Wandering the information superhighway, he came upon the last refuge of civilization, PoFo, the only forum on the internet ...
I am reading some Jeremy Clarkson in his book, "Really?". He's very funny.
This is the Renault Espace, probably the best of the people carriers. Not that that's much to shout about. That's like saying “Ooh good I've got syphilis, the BEST of the sexually transmitted diseases.”
The Suzuki Wagon R should be avoided like unprotected sex with an Ethiopian transvestite
“Speed has never killed anyone - suddenly becoming stationary, that's what gets you.”
― Jeremy Clarkson
Pants-of-dog wrote:I very rarely skip parts of books. I consider it disrespectful to the author.
I skipped Galt’s 150 page radio monologue. No regrets.
Pants, tell me honestly, did you hate this novel? I can’t imagine you having much time for it at all
Rugoz wrote:After finding this excellent podcast, I've read two recommended books on democratic reform in the United States:
Breaking the Two-Party Doom Loop: The Case for Multiparty Democracy in America by Lee Drutman.
Let the People Rule: How Direct Democracy Can Meet the Populist Challenge by John G. Matsusaka.
Both are ambitious enough to be interesting (unlike low hanging fruit such as abolishing the electoral college) and at the same time realistic in the sense that they are based on existing institutions in the US and abroad. The first book focuses more on history and the latter more on scientific evidence. Both are very US-centric, which I think is a problem for the first book, since the US has little recent experience with multi-party democracy.
I pretty much agree with the reform proposals of the first book (namely multi-member districts with ranked-choice voting). The second book however recommends to start with advisory referendums (i.e. referendums initiated by the legislative majority) because bottom-up binding referendums would require a constitutional amendment. That seems like a bad idea to me. Advisory referendums can be problematic by themselves, but could be especially bad within the US system in the current political climate.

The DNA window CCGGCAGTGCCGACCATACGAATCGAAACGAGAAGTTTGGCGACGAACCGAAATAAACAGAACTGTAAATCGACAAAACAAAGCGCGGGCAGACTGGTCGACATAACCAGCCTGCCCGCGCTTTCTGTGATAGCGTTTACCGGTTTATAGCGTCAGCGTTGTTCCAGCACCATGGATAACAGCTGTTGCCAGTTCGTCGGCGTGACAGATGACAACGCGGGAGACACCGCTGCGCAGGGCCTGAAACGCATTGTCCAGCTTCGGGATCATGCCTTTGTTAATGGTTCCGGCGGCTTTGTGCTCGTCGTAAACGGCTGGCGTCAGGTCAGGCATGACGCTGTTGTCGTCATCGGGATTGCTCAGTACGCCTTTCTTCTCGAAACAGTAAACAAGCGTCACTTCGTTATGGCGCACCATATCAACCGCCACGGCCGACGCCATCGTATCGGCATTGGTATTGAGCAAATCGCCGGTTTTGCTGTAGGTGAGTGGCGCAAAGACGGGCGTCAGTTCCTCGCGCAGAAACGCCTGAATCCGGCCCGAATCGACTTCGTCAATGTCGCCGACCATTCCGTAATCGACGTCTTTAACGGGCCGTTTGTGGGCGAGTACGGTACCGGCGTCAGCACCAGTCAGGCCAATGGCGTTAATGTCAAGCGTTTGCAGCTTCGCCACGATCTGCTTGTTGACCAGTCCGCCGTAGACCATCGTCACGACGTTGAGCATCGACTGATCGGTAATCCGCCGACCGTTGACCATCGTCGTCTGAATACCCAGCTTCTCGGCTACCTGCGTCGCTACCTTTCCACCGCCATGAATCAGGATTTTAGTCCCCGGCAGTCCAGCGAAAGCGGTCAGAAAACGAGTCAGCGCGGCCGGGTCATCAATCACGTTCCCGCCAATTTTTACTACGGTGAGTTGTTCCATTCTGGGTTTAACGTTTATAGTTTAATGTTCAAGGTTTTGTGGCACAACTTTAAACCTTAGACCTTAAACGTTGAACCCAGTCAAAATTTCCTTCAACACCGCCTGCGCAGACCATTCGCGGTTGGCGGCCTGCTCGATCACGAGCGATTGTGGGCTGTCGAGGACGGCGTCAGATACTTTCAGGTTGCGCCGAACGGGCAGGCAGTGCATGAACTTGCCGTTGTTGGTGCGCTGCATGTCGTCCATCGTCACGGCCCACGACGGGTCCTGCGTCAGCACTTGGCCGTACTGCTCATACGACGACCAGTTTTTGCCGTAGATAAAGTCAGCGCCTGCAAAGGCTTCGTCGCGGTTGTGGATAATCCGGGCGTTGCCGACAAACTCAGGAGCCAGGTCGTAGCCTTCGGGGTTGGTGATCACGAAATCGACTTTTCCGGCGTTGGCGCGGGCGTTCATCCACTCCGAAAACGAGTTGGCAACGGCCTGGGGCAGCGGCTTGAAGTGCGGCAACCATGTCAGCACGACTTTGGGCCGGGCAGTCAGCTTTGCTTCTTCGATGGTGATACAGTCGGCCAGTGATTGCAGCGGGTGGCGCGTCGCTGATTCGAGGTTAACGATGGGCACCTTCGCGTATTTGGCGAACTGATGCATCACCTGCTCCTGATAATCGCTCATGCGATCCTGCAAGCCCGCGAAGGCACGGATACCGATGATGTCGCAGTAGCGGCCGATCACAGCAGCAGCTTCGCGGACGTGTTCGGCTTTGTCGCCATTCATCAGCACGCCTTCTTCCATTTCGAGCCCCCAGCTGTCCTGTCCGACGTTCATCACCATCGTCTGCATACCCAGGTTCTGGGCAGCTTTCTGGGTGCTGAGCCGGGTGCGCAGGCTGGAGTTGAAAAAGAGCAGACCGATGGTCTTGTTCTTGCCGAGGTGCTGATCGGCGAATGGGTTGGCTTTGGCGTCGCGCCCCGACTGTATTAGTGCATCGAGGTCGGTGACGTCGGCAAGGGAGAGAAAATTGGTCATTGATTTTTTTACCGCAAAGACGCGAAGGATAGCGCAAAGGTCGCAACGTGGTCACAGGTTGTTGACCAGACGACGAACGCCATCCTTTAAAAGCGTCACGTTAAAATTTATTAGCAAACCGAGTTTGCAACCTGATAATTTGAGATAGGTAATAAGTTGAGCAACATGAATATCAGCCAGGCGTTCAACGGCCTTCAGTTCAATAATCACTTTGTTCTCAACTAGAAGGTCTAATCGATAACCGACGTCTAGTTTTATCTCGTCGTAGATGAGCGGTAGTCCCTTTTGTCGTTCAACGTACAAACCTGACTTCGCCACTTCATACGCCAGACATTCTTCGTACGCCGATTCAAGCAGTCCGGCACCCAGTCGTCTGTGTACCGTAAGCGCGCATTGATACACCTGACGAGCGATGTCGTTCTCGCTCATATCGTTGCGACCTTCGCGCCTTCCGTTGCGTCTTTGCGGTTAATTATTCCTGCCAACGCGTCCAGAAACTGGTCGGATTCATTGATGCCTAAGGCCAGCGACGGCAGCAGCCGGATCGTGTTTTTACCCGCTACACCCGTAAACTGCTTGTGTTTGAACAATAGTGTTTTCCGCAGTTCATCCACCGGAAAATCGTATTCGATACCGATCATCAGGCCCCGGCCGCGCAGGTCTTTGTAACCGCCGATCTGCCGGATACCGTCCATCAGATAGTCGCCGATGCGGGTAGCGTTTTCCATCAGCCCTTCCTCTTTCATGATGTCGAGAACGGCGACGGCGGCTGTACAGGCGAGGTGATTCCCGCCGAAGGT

Potemkin wrote:Brexit started out as an advisory referendum. 'Nuff said.
Pants-of-dog wrote:It was not that bad. 6/10, maybe?
fuser wrote:It was highly recommended everywhere and yet just after reading the introduction, it feels like that its going to be shit. Author is just shoehorning geographical determinism to a ridiculous degree.
Drlee wrote:Historians have the annoying habit of trying avoid admitting that our historical "heroes and villains" were frequently people of remarkable ambitions and abilities.
@ness31 This is Going to Hurt - Secret Diaries of a Junior Doctor
So far, very funny. I’ve had some genuine lolz. It’s also quite graphic. I don’t know how medical folk do what they do. Bleh.
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